UPDATE 1-Bundesbank demands bank data on impact of low rates
* Bundesbank to assess impact of low interest rates on banks
* Savings banks, cooperative banks most affected
* Assessment part of broader supervisory routine (Adds comment from the Bundesbank, detail on savings banks)
FRANKFURT, Sept 27 (Reuters) - The Bundesbank has asked German banks to provide information on how the low interest-rate environment affects their profitability as part of its broader supervision.
The Bundesbank confirmed a report in German financial daily Boersen-Zeitung on Friday, saying it had sent out a request in September asking banks to supply data and forecasts by the end of the month on the impact of low interest rates and a potential sudden increase of rates on their profitability.
The banks were also asked to provide estimates for their maturity transformation.
The German Banking Industry Committee, which represents public-sector, cooperative and private-sector lenders, has asked for an extension of the deadline until the end of October.
The Bundesbank is looking into the matter and has not yet decided whether or not to extend the deadline. "We are in dialogue with the banks. We are still lacking some information in order to take a final decision," a spokeswoman said.
The Bundesbank does not plan to publish the results of the assessment.
In June, the Bank of England ordered an investigation into the vulnerability of Britain's financial institutions and borrowers to higher interest rates when central banks around the world start to wean their economies off massive stimulus.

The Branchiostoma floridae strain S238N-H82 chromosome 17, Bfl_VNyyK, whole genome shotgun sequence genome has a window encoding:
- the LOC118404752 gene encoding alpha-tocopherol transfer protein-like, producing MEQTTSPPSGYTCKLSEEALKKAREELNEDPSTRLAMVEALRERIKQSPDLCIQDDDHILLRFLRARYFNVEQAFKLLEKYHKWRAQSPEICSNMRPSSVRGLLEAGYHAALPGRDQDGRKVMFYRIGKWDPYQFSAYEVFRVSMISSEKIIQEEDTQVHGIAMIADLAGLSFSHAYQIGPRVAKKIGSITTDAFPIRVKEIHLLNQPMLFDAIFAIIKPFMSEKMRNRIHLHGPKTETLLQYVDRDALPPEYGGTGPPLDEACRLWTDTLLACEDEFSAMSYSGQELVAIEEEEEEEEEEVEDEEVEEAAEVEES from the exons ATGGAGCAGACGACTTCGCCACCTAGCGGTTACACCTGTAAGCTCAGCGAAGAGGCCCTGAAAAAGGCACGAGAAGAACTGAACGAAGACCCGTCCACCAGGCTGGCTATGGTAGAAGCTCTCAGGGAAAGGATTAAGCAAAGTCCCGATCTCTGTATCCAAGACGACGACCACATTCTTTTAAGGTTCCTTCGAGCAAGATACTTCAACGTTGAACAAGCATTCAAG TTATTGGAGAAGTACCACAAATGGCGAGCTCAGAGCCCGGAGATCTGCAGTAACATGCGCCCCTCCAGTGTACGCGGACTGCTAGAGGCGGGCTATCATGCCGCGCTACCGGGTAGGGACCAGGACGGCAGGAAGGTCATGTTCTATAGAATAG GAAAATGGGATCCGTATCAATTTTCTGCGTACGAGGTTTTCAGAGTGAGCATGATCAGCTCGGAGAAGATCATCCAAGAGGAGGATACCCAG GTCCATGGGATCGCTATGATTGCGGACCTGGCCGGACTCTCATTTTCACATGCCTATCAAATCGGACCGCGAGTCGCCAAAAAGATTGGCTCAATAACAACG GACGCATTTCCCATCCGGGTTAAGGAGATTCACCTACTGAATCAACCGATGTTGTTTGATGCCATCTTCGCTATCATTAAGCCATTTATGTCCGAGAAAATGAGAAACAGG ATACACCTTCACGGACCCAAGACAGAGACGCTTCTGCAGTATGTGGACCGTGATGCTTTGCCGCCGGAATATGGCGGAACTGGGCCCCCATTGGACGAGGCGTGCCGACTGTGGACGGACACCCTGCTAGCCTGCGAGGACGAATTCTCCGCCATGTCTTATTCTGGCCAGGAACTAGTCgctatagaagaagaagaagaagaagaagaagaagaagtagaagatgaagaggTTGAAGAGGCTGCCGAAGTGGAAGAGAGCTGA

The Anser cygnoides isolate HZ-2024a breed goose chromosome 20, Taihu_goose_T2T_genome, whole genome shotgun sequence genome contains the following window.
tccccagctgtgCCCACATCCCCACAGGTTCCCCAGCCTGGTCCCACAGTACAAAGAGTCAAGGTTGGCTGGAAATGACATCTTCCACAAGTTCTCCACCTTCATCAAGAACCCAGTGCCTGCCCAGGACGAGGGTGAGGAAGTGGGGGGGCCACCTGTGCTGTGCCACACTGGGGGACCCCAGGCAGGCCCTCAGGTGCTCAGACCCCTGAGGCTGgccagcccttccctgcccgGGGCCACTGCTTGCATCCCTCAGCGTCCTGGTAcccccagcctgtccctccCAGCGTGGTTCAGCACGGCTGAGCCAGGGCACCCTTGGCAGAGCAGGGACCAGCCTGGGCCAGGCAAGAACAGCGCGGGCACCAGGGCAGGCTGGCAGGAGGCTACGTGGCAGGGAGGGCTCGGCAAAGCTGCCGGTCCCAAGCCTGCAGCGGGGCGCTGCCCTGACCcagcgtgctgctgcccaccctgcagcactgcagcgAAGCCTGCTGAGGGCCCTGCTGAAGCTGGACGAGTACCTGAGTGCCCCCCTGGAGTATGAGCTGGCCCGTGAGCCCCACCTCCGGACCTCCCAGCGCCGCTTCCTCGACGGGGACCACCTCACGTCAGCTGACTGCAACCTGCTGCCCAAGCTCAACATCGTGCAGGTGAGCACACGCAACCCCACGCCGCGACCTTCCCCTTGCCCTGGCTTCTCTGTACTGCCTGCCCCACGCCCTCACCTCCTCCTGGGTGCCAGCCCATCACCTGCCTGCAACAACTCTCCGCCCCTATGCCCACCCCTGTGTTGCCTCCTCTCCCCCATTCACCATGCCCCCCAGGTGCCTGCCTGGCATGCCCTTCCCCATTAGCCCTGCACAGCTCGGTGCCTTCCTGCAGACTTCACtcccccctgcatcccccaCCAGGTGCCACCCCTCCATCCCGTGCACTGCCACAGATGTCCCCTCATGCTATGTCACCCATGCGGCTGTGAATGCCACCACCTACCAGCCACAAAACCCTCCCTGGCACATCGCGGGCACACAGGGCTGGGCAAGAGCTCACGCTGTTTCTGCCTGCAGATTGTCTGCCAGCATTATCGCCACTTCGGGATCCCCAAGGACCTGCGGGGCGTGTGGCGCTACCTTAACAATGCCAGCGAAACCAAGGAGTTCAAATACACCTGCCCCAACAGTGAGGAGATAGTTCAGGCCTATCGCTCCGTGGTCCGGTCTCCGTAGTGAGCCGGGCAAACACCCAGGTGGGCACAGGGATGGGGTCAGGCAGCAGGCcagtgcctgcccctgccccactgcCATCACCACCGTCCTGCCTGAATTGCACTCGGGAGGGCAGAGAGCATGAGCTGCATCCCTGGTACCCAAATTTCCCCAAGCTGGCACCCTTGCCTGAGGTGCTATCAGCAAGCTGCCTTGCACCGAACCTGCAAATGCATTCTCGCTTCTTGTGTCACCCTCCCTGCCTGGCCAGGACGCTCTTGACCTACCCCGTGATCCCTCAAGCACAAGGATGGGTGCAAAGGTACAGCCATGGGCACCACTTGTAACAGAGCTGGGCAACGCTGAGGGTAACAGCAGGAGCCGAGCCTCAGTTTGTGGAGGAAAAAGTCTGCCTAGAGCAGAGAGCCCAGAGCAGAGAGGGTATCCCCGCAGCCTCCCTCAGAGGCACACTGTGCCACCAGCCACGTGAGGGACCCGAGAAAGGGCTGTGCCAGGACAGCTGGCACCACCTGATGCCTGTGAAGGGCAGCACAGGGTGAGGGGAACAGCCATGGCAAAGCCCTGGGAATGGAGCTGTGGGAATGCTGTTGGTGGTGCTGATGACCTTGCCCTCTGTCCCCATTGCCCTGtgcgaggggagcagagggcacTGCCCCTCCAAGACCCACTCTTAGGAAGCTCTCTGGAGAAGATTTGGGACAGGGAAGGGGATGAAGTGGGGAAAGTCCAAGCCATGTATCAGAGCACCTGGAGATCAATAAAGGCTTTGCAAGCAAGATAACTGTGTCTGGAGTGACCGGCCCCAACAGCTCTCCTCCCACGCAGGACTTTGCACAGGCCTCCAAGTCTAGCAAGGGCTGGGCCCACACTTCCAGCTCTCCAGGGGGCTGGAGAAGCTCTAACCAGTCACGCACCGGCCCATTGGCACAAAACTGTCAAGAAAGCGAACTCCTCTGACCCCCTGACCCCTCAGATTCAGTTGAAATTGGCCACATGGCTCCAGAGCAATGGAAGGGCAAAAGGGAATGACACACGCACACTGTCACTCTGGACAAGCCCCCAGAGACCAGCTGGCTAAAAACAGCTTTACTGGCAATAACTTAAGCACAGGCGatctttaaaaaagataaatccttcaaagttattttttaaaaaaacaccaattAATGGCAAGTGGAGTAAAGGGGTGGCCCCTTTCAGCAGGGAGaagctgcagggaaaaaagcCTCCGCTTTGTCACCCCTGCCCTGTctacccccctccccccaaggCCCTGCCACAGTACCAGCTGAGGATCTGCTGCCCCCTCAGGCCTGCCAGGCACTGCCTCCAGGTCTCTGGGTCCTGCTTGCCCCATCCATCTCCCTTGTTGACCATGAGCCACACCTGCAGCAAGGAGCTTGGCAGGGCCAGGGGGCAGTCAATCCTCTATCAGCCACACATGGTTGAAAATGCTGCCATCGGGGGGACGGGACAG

The British central bank's Financial Policy Committee (FPC) concluded that a moderate rise in long-term interest rates did not pose an immediate threat to major banks and insurance companies and so far "had not led to dislocations in market functioning or significant impact on financial institutions."
In Germany, especially savings banks and cooperative banks, which hold hundreds of billions of euros in savings deposits, are affected by the European Central Bank's record low interest rates.
The savings banks, for example, recorded a 2.6 percent drop in interest profits last year to 23.2 billion euros. Georg Fahrenschon, head of the DSGV national savings bank association, expects another reduction of around 500 million euros this year. (Reporting by Eva Taylor and Andreas Kroener; editing by Christina Fincher)
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